A West Semitic language, in which most of the Hebrew Bible is written except for parts of Daniel and Ezra. Hebrew is regarded as the spoken language of ancient Israel but is largely replaced by Aramaic in the Persian period.

An early (second-century B.C.E.) Jewish document considered part of the Pseudepigrapha and dealing mostly with the circumstances and rationale for the creation of the Septuagint, a Hellenistic Greek translation of the Hebrew Bible.

Shorthand title for the Septuagint, a Greek translation of the Hebrew Scriptures fabled to have been completed by 70 translators (LXX is 70 rendered in roman numerals).

Textual documents, usually handwritten.

Relating to the Masoretes, a group of medieval scribes who preserved and transmitted the written Hebrew text of the Bible. Or, the Masoretic Text itself, an authoritative Hebrew text of the Hebrew Bible.

A collection of first-century Jewish and early Christian writings that, along with the Old Testament, makes up the Christian Bible.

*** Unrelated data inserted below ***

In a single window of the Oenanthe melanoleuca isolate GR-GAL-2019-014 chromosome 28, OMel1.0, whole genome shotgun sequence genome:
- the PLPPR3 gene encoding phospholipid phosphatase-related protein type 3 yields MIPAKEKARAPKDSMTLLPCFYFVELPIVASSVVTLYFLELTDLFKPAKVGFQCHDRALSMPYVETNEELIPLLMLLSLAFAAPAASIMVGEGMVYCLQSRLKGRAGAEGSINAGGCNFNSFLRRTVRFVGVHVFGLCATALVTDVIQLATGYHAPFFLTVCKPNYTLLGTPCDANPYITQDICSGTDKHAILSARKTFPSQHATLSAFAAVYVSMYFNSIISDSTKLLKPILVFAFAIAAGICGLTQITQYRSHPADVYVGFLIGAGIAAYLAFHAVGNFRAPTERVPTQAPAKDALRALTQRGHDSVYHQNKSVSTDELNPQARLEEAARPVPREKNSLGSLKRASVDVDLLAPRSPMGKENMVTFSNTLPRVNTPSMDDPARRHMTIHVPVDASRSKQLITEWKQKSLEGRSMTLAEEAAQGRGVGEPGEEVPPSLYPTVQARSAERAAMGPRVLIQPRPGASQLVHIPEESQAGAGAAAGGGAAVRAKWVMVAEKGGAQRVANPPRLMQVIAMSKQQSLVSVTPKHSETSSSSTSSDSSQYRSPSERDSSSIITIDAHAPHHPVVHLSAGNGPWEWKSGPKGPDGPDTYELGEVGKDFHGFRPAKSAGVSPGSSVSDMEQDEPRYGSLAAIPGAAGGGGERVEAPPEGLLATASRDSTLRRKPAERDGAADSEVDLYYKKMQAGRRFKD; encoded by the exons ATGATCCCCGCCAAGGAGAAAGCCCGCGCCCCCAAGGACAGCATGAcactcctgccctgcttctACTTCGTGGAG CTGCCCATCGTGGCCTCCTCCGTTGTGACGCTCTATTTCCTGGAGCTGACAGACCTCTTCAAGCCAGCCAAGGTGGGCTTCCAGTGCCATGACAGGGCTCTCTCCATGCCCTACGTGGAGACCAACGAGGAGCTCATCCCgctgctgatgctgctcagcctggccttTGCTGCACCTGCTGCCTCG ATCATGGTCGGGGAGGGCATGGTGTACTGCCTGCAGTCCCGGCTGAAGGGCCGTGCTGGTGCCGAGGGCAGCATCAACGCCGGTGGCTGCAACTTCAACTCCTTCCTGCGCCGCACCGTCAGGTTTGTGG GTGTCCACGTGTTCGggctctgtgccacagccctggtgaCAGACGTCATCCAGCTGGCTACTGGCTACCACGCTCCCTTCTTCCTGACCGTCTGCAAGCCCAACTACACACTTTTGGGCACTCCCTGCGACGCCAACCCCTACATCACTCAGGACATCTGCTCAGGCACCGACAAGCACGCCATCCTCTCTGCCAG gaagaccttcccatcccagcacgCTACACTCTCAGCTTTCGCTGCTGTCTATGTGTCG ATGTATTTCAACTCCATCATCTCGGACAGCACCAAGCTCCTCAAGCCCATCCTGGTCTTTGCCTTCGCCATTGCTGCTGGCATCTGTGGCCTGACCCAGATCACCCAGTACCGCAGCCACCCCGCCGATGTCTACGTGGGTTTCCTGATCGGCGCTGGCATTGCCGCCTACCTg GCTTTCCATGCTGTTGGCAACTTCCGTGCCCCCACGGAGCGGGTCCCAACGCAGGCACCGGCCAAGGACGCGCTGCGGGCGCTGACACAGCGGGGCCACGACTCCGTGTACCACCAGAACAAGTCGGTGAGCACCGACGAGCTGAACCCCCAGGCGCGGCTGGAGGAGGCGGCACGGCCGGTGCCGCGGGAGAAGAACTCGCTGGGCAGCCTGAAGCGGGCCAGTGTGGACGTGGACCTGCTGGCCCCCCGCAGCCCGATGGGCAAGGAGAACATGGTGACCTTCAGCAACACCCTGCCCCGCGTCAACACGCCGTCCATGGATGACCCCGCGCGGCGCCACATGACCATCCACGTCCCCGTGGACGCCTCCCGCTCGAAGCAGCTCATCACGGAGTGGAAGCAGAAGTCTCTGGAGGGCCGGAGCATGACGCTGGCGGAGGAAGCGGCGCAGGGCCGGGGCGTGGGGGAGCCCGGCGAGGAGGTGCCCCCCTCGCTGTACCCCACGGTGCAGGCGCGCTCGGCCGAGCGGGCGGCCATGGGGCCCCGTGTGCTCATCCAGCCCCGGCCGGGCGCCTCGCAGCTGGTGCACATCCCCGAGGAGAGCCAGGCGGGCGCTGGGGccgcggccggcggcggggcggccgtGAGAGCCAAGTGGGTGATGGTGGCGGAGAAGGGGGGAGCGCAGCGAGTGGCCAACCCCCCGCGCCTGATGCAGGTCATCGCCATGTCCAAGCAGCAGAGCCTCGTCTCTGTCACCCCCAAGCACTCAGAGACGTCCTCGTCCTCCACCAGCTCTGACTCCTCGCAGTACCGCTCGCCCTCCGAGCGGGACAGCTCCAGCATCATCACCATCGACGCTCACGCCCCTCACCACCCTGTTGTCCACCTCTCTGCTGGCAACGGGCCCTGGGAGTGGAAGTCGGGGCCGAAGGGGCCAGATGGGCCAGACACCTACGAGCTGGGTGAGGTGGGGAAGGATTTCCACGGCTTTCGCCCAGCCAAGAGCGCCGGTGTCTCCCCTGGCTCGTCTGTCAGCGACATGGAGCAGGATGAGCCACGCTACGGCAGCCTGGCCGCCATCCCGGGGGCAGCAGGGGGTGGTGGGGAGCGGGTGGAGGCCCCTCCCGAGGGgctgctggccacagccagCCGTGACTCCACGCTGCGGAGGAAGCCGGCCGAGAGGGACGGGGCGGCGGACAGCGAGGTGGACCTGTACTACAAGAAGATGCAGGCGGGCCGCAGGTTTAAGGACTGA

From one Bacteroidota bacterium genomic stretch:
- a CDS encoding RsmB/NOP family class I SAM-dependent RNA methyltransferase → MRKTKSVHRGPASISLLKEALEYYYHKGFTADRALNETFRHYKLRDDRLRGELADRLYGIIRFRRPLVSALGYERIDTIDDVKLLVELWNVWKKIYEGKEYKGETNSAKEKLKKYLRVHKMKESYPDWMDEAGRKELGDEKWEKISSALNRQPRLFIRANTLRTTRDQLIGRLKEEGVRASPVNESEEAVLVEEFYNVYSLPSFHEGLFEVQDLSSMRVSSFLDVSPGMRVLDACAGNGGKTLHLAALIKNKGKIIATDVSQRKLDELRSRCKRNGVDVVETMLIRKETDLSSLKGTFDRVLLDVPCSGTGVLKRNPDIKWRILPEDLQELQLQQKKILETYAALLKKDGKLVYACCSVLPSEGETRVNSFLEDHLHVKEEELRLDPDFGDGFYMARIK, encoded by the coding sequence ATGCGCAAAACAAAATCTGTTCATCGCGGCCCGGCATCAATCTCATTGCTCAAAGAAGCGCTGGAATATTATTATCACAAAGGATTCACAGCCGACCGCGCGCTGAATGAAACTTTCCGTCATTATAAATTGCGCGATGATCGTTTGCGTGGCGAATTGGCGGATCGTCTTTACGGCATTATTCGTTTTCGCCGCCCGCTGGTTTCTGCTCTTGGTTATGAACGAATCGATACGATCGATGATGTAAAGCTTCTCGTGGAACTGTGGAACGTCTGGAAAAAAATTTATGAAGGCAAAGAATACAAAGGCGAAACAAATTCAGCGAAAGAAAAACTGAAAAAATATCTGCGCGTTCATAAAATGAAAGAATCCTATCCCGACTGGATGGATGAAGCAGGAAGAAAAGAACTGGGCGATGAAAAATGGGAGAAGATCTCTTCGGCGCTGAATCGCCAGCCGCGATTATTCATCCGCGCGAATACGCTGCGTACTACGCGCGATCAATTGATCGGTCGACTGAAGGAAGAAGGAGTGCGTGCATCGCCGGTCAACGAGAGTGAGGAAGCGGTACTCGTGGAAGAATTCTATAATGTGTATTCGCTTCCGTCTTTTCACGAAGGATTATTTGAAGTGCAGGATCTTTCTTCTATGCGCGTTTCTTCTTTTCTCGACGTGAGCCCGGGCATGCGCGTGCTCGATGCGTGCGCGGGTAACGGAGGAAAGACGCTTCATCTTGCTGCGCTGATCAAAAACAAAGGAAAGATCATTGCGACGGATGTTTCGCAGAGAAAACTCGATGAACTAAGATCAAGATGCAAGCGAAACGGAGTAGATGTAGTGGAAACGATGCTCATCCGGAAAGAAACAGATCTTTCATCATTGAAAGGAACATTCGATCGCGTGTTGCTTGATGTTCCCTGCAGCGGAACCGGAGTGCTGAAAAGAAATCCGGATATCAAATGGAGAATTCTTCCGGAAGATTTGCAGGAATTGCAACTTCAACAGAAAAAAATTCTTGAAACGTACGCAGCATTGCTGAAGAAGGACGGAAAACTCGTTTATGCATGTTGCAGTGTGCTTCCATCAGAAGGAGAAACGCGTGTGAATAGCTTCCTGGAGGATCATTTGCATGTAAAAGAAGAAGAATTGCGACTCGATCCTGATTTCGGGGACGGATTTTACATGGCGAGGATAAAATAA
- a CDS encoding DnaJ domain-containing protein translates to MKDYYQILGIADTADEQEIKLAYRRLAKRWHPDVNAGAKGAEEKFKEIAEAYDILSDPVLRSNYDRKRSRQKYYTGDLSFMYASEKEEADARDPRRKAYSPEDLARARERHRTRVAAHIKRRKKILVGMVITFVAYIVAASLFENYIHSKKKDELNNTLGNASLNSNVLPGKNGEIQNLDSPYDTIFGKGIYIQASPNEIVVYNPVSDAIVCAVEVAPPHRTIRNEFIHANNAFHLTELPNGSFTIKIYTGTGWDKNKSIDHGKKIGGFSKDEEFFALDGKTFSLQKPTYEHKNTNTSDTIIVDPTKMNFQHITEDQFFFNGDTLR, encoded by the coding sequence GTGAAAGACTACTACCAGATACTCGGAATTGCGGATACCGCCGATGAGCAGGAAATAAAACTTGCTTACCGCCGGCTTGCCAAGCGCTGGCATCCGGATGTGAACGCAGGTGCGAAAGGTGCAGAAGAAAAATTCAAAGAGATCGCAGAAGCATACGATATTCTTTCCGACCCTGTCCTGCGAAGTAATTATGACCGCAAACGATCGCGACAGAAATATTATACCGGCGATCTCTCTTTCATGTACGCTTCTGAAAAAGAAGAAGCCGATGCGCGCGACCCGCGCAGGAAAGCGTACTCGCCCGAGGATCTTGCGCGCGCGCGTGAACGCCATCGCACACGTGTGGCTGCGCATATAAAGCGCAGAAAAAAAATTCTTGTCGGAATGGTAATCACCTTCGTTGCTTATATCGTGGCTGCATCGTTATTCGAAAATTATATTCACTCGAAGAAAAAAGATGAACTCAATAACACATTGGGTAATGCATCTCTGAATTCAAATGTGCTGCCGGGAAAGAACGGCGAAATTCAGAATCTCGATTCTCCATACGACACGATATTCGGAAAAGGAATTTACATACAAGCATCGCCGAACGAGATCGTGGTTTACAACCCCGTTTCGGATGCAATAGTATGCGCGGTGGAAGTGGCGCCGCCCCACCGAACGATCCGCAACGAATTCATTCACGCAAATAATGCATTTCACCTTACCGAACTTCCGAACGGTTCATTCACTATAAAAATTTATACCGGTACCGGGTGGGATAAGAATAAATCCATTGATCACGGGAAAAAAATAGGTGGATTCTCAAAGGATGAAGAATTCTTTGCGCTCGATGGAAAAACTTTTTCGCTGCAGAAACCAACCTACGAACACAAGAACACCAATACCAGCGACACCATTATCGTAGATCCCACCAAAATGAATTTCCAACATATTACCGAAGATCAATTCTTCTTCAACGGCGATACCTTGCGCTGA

Also called the Hebrew Bible, those parts of the canon that are common to both Jews and Christians. The designation "Old Testament" places this part of the canon in relation to the New Testament, the part of the Bible canonical only to Christians. Because the term "Old Testament" assumes a distinctly Christian perspective, many scholars prefer to use the more neutral "Hebrew Bible," which derives from the fact that the texts of this part of the canon are written almost entirely in Hebrew.

Of or belonging to any of several branches of Christianity, especially from Eastern Europe and the Middle East, whose adherents trace their tradition back to the earliest Christian communities. Lowercase ("orthodox"), this term means conforming with the dominant, sanctioned ideas or belief system.

Relating to thought about the nature and behavior of God.

Writing, speech, or thought about the nature and behavior of God.